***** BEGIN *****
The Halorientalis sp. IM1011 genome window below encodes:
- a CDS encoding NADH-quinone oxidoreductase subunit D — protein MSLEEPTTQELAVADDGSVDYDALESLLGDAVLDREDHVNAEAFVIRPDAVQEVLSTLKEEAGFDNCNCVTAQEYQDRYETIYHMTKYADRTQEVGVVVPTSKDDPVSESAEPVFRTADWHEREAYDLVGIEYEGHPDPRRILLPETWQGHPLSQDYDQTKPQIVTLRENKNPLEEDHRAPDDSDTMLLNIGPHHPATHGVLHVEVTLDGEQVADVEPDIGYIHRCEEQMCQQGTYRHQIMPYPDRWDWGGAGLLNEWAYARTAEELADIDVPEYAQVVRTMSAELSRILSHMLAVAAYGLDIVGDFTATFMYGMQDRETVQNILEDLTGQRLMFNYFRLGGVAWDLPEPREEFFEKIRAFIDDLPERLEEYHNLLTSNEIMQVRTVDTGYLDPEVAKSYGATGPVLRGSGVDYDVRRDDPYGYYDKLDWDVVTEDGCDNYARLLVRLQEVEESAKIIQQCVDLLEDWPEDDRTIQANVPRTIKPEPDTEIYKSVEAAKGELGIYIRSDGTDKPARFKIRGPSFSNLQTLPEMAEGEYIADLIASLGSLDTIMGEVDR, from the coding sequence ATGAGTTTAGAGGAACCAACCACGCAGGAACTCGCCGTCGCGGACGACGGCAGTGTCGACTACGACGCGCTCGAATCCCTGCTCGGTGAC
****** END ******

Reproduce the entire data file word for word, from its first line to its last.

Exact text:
The Halorientalis sp. IM1011 genome window below encodes:
- a CDS encoding NADH-quinone oxidoreductase subunit D — protein MSLEEPTTQELAVADDGSVDYDALESLLGDAVLDREDHVNAEAFVIRPDAVQEVLSTLKEEAGFDNCNCVTAQEYQDRYETIYHMTKYADRTQEVGVVVPTSKDDPVSESAEPVFRTADWHEREAYDLVGIEYEGHPDPRRILLPETWQGHPLSQDYDQTKPQIVTLRENKNPLEEDHRAPDDSDTMLLNIGPHHPATHGVLHVEVTLDGEQVADVEPDIGYIHRCEEQMCQQGTYRHQIMPYPDRWDWGGAGLLNEWAYARTAEELADIDVPEYAQVVRTMSAELSRILSHMLAVAAYGLDIVGDFTATFMYGMQDRETVQNILEDLTGQRLMFNYFRLGGVAWDLPEPREEFFEKIRAFIDDLPERLEEYHNLLTSNEIMQVRTVDTGYLDPEVAKSYGATGPVLRGSGVDYDVRRDDPYGYYDKLDWDVVTEDGCDNYARLLVRLQEVEESAKIIQQCVDLLEDWPEDDRTIQANVPRTIKPEPDTEIYKSVEAAKGELGIYIRSDGTDKPARFKIRGPSFSNLQTLPEMAEGEYIADLIASLGSLDTIMGEVDR, from the coding sequence ATGAGTTTAGAGGAACCAACCACGCAGGAACTCGCCGTCGCGGACGACGGCAGTGTCGACTACGACGCGCTCGAATCCCTGCTCGGTGAC